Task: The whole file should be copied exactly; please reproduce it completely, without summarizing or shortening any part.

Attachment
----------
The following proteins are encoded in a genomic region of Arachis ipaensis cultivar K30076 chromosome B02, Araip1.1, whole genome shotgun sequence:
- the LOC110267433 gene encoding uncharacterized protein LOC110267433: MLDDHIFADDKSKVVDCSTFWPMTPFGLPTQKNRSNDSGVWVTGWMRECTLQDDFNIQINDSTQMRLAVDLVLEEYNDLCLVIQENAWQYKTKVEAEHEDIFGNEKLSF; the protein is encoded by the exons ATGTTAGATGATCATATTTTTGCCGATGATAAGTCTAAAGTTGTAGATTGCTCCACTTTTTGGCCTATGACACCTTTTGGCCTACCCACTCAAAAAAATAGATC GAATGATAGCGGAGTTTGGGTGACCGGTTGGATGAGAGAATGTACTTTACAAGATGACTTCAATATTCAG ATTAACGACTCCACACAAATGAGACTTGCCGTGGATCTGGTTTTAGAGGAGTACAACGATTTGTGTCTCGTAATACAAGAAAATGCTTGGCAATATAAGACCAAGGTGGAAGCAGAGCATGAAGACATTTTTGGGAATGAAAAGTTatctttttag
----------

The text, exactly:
The following proteins are encoded in a genomic region of Arachis ipaensis cultivar K30076 chromosome B02, Araip1.1, whole genome shotgun sequence:
- the LOC110267433 gene encoding uncharacterized protein LOC110267433: MLDDHIFADDKSKVVDCSTFWPMTPFGLPTQKNRSNDSGVWVTGWMRECTLQDDFNIQINDSTQMRLAVDLVLEEYNDLCLVIQENAWQYKTKVEAEHEDIFGNEKLSF; the protein is encoded by the exons ATGTTAGATGATCATATTTTTGCCGATGATAAGTCTAAAGTTGTAGATTGCTCCACTTTTTGGCCTATGACACCTTTTGGCCTACCCACTCAAAAAAATAGATC GAATGATAGCGGAGTTTGGGTGACCGGTTGGATGAGAGAATGTACTTTACAAGATGACTTCAATATTCAG ATTAACGACTCCACACAAATGAGACTTGCCGTGGATCTGGTTTTAGAGGAGTACAACGATTTGTGTCTCGTAATACAAGAAAATGCTTGGCAATATAAGACCAAGGTGGAAGCAGAGCATGAAGACATTTTTGGGAATGAAAAGTTatctttttag